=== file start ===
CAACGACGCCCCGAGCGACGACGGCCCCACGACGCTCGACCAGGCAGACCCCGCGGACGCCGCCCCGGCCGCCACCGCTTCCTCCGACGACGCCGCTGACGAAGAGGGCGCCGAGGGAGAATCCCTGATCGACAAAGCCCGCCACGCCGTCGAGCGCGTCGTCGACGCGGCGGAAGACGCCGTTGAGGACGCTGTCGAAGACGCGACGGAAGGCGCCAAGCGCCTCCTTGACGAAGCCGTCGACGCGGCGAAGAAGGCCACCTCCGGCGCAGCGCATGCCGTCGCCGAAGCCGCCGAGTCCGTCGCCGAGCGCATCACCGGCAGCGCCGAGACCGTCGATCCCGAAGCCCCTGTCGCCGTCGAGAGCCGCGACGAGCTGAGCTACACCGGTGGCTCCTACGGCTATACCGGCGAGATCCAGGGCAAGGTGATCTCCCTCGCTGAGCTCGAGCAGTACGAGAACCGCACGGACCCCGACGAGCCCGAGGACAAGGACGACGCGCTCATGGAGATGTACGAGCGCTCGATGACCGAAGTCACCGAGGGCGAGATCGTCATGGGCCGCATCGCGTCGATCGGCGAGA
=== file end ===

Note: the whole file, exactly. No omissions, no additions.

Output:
CAACGACGCCCCGAGCGACGACGGCCCCACGACGCTCGACCAGGCAGACCCCGCGGACGCCGCCCCGGCCGCCACCGCTTCCTCCGACGACGCCGCTGACGAAGAGGGCGCCGAGGGAGAATCCCTGATCGACAAAGCCCGCCACGCCGTCGAGCGCGTCGTCGACGCGGCGGAAGACGCCGTTGAGGACGCTGTCGAAGACGCGACGGAAGGCGCCAAGCGCCTCCTTGACGAAGCCGTCGACGCGGCGAAGAAGGCCACCTCCGGCGCAGCGCATGCCGTCGCCGAAGCCGCCGAGTCCGTCGCCGAGCGCATCACCGGCAGCGCCGAGACCGTCGATCCCGAAGCCCCTGTCGCCGTCGAGAGCCGCGACGAGCTGAGCTACACCGGTGGCTCCTACGGCTATACCGGCGAGATCCAGGGCAAGGTGATCTCCCTCGCTGAGCTCGAGCAGTACGAGAACCGCACGGACCCCGACGAGCCCGAGGACAAGGACGACGCGCTCATGGAGATGTACGAGCGCTCGATGACCGAAGTCACCGAGGGCGAGATCGTCATGGGCCGCATCGCGTCGATCGGCGAGA